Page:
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File photo/QNS
The T Building on the campus of Queens Hospital Center in Jamaica.

Queens Hospital Center’s “T Building” in Jamaica currently sits vacant, but there’s a plan in place to transform the structure into an apartment and supportive housing complex.

According to the plan, the 75-year-old former Triboro Hospital building at Parsons Boulevard and Goethals Avenue will be leased to Dunn Development for 99 years for the mere $1 who in turn will renovate the building for the cost of $12 million. This plan, however, has some steadfast and committed opposition that spoke out during a public hearing on the proposal Wednesday night at the hospital. The hearing was hosted by members of the NYC Health + Hospitals board of directors (referred to in this article as “Health + Hospitals” or “the board”), the agency which will either approve or reject the Dunn Development plan.


More than two dozen people, mostly community residents, spoke at the hearing. Before they took their turns at the microphone, Martin Dunn, CEO of Dunn Development, gave an update on the proposal for the T Building.

Dunn announced that the number of supportive housing units would be 75 and that the number of studio apartments would be decreased. Additionally, he said, multi-bedroom apartments would be increased to be “more in line with the housing stock of the surrounding community.” These units will be reserved for people with special needs, such as those with mental illness; Queens Hospital will provide various support services for them.

Besides the 75 supportive housing apartments – all of which are studios – there will be 131 low- and moderate-income housing units: 15 studios, 49 one-bedroom units, 59 two-bedroom units and eight three-bedrooms.

Dunn pointed out that all residents would be screened; individuals with dangerous criminal records and registered sex offenders will not live there.

The strongest opposition to the plan came from residents living in Parkway Village, the housing development located across the street from the T Building. Many worried about who would be living in the 75 supportive housing units. Despite Dunn’s assurance that those residents wouldn’t pose a danger to the community, residents were skeptical, pointing to other quality-of-life issues in the area.

Douglas Sherman, president of the Parkway Village Equities Corporation, said the community has already had enough quality-of-life problems and feared more from supportive housing residents in the new development.

“We have a homeless shelter operating at Parsons and the Grand Central. We also have Cheap Shots, a bar that has brought public urination, fights and shootings,” he said. “We’ve had enough.”

Resident Juan Carrion expressed the strongest opposition, promising to work for whoever runs against an elected official supporting to plan in the next election. Speaking to the Health + Hospitals board members, he said the corporation has “no credibility” with residents because of the number of issues, such as parking and problems with patients, the hospital hasn’t helped with.

“You don’t live here,” he told the board members. “Promises were made and people leavened they forget and we have to live with the crap.”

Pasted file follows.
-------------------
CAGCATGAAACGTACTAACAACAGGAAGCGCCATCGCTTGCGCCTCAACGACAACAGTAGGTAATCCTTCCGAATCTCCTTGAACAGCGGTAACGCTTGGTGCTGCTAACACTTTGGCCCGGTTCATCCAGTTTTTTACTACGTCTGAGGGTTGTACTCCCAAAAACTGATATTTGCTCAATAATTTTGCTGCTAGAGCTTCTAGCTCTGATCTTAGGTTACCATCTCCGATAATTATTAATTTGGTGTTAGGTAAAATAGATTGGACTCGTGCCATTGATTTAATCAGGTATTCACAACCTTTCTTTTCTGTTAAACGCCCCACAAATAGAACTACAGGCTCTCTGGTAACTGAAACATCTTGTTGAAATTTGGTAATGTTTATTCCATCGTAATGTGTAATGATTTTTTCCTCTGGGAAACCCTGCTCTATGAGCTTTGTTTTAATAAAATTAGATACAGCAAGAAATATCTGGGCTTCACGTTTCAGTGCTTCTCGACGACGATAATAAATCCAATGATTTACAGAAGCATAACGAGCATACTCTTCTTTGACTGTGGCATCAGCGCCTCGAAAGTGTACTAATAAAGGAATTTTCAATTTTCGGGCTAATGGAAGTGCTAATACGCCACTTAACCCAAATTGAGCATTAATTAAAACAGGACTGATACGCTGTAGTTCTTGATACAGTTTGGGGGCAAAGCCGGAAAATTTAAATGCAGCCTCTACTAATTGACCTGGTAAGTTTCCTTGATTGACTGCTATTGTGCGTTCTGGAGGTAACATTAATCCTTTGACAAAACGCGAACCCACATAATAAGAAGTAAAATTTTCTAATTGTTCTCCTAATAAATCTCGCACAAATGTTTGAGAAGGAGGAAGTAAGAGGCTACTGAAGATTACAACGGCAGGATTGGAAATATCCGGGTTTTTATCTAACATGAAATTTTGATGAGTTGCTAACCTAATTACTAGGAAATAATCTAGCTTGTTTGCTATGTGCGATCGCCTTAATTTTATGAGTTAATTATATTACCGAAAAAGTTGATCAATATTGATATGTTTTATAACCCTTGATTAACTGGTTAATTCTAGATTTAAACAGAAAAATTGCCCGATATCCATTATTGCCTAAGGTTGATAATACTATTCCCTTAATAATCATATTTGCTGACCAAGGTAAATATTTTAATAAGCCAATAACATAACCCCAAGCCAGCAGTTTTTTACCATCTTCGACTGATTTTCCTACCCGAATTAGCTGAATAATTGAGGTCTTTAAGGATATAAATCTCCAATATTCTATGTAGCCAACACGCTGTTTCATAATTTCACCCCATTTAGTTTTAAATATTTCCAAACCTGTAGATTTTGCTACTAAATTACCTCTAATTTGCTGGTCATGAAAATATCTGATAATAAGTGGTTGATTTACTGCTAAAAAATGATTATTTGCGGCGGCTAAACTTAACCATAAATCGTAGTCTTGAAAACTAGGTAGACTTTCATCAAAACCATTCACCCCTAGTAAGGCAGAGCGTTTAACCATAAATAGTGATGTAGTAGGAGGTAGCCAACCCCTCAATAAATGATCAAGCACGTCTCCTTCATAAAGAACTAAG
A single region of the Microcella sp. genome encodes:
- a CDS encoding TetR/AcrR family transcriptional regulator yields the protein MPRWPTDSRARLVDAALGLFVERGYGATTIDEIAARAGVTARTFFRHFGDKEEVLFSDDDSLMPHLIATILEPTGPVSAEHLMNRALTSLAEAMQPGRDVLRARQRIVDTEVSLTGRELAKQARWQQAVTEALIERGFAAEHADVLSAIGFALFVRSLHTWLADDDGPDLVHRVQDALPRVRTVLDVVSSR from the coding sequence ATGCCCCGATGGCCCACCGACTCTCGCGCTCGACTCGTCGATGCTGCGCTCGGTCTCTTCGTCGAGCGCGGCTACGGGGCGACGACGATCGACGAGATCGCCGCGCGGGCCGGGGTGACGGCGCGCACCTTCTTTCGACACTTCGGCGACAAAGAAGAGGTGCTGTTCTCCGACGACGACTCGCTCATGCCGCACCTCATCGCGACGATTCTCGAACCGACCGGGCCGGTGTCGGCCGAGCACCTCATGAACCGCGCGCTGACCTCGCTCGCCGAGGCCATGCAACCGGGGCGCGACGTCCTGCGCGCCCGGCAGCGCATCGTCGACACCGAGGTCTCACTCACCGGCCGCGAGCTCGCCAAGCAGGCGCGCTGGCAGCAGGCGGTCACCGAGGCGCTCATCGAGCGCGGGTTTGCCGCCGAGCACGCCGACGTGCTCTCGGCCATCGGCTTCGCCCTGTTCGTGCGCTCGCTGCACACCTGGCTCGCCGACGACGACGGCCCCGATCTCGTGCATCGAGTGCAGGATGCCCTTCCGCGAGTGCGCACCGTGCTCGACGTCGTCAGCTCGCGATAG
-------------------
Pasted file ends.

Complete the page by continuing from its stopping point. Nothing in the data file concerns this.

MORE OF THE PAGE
But a number of speakers came out in support of the proposal, including Seymour Schwartz, vice chairman of Community Board 8 (CB 8).

“Let’s face it, the building is here to stay,” he explained. CB 8 had voted to support demolishing the building several years ago, but Health + Hospitals did not pursue it.

“If this project does not go through, another proposal may come that will create even worse problems for this community,” he added.

Several speakers agreed, pointing to the proliferation of homeless shelters in communities like Maspeth, East Elmhurst and South Ozone Park.

Some preservationists in attendance, including CB 8 member Susan Cleary, said the plan would mean a clear future for the iconic building. Resident Martin Guttman scolded Health + Hospitals for allowing the vacant structure to fall into disrepair.

“It’s a shame you’ve allowed it to come to this,” he said.

Many of the words of support were met with boos from those in opposition, with some suggesting the supporters were being paid by Health + Hospitals or Dunn Development for their backing.

But Bhithara Fulton, a CB 8 member who spoke in support, noted that the empty building is already costing Health + Hospitals millions of dollars.

“Certainly we can’t have an empty building,” she said. “We’re paying to keep it open. Yes, we have to use it. Yes, we have to help the homeless. I would like to see the community come together. I don’t see how we can’t make this work.”

If Health + Hospitals approves the proposal, it would have to go before the City Council for final approval. As is typical with land use issues, the Council will likely side with the member representing the district that includes the project; in this case, that member is Councilman Rory Lancman.

Though Lancman didn’t say whether or not he supported the project, he did seem to agree with Schwartz, hinting that rejecting it might be against the community’s best interest.

“If this does not go through, something will,” Lancman said.


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